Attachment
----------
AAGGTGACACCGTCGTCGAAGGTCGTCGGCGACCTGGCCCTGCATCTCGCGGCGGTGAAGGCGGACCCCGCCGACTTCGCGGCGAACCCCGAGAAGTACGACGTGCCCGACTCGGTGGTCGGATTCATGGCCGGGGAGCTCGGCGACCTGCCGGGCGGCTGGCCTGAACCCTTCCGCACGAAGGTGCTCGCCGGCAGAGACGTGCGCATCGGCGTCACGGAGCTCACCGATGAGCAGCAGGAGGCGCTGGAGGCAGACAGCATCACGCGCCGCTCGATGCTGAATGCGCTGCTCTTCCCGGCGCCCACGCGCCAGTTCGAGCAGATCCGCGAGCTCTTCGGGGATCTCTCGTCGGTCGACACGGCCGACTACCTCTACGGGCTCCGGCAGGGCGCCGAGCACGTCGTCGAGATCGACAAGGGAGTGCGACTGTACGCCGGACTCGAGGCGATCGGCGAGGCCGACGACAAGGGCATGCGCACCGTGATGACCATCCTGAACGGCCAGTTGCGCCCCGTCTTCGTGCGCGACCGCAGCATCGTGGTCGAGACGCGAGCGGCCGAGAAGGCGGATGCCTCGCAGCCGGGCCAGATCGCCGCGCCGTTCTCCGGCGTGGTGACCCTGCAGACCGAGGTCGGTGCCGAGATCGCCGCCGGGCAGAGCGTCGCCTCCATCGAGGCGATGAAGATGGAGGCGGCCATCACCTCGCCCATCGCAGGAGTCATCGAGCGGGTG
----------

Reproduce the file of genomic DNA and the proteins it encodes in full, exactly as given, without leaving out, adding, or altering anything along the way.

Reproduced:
AAGGTGACACCGTCGTCGAAGGTCGTCGGCGACCTGGCCCTGCATCTCGCGGCGGTGAAGGCGGACCCCGCCGACTTCGCGGCGAACCCCGAGAAGTACGACGTGCCCGACTCGGTGGTCGGATTCATGGCCGGGGAGCTCGGCGACCTGCCGGGCGGCTGGCCTGAACCCTTCCGCACGAAGGTGCTCGCCGGCAGAGACGTGCGCATCGGCGTCACGGAGCTCACCGATGAGCAGCAGGAGGCGCTGGAGGCAGACAGCATCACGCGCCGCTCGATGCTGAATGCGCTGCTCTTCCCGGCGCCCACGCGCCAGTTCGAGCAGATCCGCGAGCTCTTCGGGGATCTCTCGTCGGTCGACACGGCCGACTACCTCTACGGGCTCCGGCAGGGCGCCGAGCACGTCGTCGAGATCGACAAGGGAGTGCGACTGTACGCCGGACTCGAGGCGATCGGCGAGGCCGACGACAAGGGCATGCGCACCGTGATGACCATCCTGAACGGCCAGTTGCGCCCCGTCTTCGTGCGCGACCGCAGCATCGTGGTCGAGACGCGAGCGGCCGAGAAGGCGGATGCCTCGCAGCCGGGCCAGATCGCCGCGCCGTTCTCCGGCGTGGTGACCCTGCAGACCGAGGTCGGTGCCGAGATCGCCGCCGGGCAGAGCGTCGCCTCCATCGAGGCGATGAAGATGGAGGCGGCCATCACCTCGCCCATCGCAGGAGTCATCGAGCGGGTG